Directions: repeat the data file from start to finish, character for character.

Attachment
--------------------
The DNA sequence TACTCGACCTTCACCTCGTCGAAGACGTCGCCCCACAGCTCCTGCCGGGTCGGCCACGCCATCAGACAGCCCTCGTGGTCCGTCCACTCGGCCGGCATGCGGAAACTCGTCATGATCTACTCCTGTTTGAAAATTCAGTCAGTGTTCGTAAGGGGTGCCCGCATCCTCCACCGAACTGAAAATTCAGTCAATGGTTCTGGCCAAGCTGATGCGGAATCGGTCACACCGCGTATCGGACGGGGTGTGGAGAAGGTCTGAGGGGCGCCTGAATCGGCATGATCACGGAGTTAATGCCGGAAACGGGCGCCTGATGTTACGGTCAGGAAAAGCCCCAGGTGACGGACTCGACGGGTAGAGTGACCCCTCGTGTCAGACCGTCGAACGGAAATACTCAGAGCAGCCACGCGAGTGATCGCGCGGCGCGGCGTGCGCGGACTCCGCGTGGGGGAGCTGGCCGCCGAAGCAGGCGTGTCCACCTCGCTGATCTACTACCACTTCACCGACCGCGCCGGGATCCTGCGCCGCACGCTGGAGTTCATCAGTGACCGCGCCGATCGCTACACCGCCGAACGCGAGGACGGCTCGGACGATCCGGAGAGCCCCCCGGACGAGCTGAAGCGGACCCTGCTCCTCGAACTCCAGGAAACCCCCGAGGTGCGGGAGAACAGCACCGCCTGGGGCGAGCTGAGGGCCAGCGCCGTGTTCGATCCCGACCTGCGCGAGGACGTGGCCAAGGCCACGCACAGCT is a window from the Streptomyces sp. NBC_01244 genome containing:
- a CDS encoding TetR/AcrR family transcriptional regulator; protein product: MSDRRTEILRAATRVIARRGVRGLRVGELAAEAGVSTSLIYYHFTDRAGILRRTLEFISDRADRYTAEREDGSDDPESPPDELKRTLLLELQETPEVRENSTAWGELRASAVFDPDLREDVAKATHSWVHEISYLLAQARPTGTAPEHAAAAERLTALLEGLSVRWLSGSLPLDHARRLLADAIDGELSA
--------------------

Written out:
The DNA sequence TACTCGACCTTCACCTCGTCGAAGACGTCGCCCCACAGCTCCTGCCGGGTCGGCCACGCCATCAGACAGCCCTCGTGGTCCGTCCACTCGGCCGGCATGCGGAAACTCGTCATGATCTACTCCTGTTTGAAAATTCAGTCAGTGTTCGTAAGGGGTGCCCGCATCCTCCACCGAACTGAAAATTCAGTCAATGGTTCTGGCCAAGCTGATGCGGAATCGGTCACACCGCGTATCGGACGGGGTGTGGAGAAGGTCTGAGGGGCGCCTGAATCGGCATGATCACGGAGTTAATGCCGGAAACGGGCGCCTGATGTTACGGTCAGGAAAAGCCCCAGGTGACGGACTCGACGGGTAGAGTGACCCCTCGTGTCAGACCGTCGAACGGAAATACTCAGAGCAGCCACGCGAGTGATCGCGCGGCGCGGCGTGCGCGGACTCCGCGTGGGGGAGCTGGCCGCCGAAGCAGGCGTGTCCACCTCGCTGATCTACTACCACTTCACCGACCGCGCCGGGATCCTGCGCCGCACGCTGGAGTTCATCAGTGACCGCGCCGATCGCTACACCGCCGAACGCGAGGACGGCTCGGACGATCCGGAGAGCCCCCCGGACGAGCTGAAGCGGACCCTGCTCCTCGAACTCCAGGAAACCCCCGAGGTGCGGGAGAACAGCACCGCCTGGGGCGAGCTGAGGGCCAGCGCCGTGTTCGATCCCGACCTGCGCGAGGACGTGGCCAAGGCCACGCACAGCT is a window from the Streptomyces sp. NBC_01244 genome containing:
- a CDS encoding TetR/AcrR family transcriptional regulator; protein product: MSDRRTEILRAATRVIARRGVRGLRVGELAAEAGVSTSLIYYHFTDRAGILRRTLEFISDRADRYTAEREDGSDDPESPPDELKRTLLLELQETPEVRENSTAWGELRASAVFDPDLREDVAKATHSWVHEISYLLAQARPTGTAPEHAAAAERLTALLEGLSVRWLSGSLPLDHARRLLADAIDGELSA